Some surprising takeaways from the sub-service provider category were:

  • Only 82% of entities listed a sub-service provider. Considering the dependencies of companies on outsourced providers and the increased usage of cloud providers, we anticipated this figure to be nearly 100%.
  • Numerous reports did not list the names of the sub-service providers. In instances where this is observed in reports users are reviewing, we highly encourage companies to reach out to their service provider and inquire for further information. Why is the entity not sharing the vendors they work with? Is the firm possibly a less reputable provider, and do they perhaps not have a SOC report of their own? You inherit the risks of the sub-service providers, and thus, you should be aware of the related risks of these providers.


Reports with and without exceptions were almost perfectly split 50/50, with the average report showing 2.7 exceptions. The most common areas of these exceptions included:

  • Lack of evidence of business review/approval (18%)
  • Non-performance of user access reviews (15%)
  • Change management (14%)
  • Untimely revocation of terminated users (13%)

As SOC 1 reports are heavily weighted with controls around business review and approval, it made sense that there would be a higher number of exceptions in this area.

One area of surprise was the fact that the next most common area for exceptions was physical access, primarily in SOC 1. Since Sarbanes-Oxley (SOX) has not considered physical access a key financial control for about ten years, why would a SOC 1 (arguably performed to support SOX) have physical access in scope?

Coming Soon

Next month, we will delve into further insights, including the usage of internal audits, system descriptions and issuance periods. While some of these may be areas many reviewers may not consider as part of their review process, each provided some interesting insights and considerations. For more about these insights, takeaways, and other findings from our 2023 SOC Benchmark Study, sign up for our exclusive webinar.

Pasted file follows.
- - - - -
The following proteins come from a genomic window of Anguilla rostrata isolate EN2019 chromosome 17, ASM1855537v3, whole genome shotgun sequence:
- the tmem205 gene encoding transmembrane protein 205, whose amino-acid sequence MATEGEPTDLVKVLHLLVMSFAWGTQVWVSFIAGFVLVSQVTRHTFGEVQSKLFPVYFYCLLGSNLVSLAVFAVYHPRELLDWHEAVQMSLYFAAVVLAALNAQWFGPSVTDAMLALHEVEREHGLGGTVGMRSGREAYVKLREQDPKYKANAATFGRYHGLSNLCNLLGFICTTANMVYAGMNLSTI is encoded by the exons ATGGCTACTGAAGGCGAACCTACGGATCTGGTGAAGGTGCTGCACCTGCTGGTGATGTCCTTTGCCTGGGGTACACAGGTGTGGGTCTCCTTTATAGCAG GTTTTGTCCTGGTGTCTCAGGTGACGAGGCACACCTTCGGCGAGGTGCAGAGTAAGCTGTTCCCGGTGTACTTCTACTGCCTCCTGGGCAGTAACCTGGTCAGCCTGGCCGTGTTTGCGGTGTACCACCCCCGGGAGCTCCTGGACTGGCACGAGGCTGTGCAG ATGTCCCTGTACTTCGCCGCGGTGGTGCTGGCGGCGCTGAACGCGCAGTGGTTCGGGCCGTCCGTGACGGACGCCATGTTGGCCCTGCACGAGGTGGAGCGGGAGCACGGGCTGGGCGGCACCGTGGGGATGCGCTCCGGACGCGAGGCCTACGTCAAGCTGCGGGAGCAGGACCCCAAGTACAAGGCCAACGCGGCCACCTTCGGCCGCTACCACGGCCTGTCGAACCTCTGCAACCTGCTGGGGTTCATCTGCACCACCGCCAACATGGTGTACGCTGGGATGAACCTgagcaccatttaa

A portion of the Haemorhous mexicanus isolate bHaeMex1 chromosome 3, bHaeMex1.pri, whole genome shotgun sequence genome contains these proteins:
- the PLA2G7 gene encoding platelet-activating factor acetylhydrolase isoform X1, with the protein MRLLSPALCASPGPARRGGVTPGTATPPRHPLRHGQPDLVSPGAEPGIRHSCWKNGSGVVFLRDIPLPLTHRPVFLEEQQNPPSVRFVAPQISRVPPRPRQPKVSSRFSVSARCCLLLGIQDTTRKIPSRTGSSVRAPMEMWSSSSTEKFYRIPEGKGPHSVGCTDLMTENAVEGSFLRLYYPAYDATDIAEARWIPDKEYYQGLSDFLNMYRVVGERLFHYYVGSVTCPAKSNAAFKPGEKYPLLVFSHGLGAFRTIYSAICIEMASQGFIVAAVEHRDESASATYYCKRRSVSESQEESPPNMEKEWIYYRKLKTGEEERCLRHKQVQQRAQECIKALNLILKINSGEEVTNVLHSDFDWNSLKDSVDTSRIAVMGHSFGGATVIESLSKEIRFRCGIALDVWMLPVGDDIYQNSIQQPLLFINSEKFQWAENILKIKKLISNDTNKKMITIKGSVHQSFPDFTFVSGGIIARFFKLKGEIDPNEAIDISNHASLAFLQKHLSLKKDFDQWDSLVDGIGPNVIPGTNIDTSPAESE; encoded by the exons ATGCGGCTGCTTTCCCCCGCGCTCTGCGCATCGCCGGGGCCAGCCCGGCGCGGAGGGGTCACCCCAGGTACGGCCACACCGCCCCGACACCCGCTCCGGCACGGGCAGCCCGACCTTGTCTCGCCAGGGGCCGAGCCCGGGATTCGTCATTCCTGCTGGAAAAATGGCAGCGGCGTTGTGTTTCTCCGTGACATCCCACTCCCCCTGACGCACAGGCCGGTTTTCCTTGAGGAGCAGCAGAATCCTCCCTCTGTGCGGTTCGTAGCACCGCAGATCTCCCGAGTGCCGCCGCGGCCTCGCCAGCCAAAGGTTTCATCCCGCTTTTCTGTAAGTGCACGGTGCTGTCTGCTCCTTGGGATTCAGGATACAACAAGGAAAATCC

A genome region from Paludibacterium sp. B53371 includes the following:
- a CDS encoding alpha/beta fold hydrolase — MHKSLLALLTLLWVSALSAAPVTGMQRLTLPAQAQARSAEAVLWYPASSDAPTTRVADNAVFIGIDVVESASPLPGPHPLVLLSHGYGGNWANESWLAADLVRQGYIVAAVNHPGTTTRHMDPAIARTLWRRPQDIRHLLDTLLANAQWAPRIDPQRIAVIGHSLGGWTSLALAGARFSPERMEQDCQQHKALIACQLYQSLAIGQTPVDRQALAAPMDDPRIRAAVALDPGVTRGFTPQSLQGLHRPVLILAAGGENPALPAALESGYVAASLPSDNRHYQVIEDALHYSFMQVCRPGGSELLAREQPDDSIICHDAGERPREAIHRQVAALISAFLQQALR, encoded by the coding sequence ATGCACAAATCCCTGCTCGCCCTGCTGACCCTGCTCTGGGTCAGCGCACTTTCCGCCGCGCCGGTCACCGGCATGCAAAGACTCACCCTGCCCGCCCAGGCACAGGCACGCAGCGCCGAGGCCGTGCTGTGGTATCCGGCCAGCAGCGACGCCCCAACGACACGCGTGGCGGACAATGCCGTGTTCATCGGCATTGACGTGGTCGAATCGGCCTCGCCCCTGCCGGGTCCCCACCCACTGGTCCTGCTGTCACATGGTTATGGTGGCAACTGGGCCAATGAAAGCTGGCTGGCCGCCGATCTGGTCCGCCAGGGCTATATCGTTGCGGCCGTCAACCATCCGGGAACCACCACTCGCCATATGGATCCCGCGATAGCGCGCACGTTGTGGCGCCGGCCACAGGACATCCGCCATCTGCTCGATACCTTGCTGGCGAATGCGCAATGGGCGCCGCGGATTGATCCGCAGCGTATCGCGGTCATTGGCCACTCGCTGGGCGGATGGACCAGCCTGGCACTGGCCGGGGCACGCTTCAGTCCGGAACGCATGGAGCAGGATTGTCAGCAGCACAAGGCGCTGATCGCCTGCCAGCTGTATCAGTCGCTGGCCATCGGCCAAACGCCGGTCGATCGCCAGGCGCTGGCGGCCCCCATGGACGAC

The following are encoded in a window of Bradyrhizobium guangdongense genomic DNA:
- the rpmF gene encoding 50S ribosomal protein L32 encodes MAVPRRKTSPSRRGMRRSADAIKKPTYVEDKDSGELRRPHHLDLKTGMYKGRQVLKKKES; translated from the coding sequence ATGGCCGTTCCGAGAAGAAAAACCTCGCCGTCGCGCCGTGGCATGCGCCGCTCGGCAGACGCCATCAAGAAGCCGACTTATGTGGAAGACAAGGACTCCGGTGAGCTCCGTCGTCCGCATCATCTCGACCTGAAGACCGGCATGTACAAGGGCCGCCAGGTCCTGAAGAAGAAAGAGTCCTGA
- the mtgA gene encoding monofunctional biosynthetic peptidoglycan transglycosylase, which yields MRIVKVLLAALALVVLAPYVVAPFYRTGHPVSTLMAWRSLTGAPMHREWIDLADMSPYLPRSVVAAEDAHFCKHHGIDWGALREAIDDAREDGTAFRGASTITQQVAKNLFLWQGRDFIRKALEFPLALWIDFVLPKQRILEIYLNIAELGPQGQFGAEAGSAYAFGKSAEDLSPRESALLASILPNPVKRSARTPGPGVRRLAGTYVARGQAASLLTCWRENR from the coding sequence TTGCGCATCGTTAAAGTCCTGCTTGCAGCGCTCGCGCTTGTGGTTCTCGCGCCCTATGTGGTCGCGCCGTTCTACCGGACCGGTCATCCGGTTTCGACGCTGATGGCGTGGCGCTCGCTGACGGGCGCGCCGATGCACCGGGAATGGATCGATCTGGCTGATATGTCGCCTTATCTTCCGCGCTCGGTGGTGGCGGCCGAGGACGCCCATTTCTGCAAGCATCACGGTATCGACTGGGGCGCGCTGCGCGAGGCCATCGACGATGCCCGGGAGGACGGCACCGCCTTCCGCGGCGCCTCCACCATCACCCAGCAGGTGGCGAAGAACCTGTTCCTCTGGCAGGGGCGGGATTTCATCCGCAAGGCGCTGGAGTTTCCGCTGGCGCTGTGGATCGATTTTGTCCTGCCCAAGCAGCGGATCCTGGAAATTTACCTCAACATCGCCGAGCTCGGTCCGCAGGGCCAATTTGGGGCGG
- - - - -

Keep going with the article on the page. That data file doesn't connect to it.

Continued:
Copyright © 2023, CBIZ, Inc. All rights reserved. Contents of this publication may not be reproduced without the express written consent of CBIZ. This publication is distributed with the understanding that CBIZ is not rendering legal, accounting or other professional advice. The reader is advised to contact a tax professional prior to taking any action based upon this information. CBIZ assumes no liability whatsoever in connection with the use of this information and assumes no obligation to inform the reader of any changes in tax laws or other factors that could affect the information contained herein.

CBIZ MHM is the brand name for CBIZ MHM, LLC, a national professional services company providing tax, financial advisory and consulting services to individuals, tax-exempt organizations and a wide range of publicly traded and privately held companies. CBIZ MHM, LLC is a fully owned subsidiary of CBIZ, Inc. (NYSE: CBZ).

2023 SOC Benchmark Study: How Does Your SOC Report Rate Versus Your Peers? (Part One)https://www.cbiz.com/Portals/0/Images/Hero-2023SOCBenchmark.jpg?ver=49b2DSjlnCI5wfTNGfjEkA%3d%3dhttps://www.cbiz.com/Portals/0/Images/Thumbnail-2023SOCBenchmark.jpg?ver=7GYarF6EMeX7tcgTNrlCKg%3d%3dIf you have secured your own systems but have not vetted the cybersecurity measures of your third-party vendors, can you truly claim your data is safe?2023-08-30T17:00:00-05:00If you have secured your own systems but have not vetted thecybersecurity measures of your third-party vendors, can you truly claim yourdata is safe?Risk MitigationCyber & Information SecurityDigital TransformationYes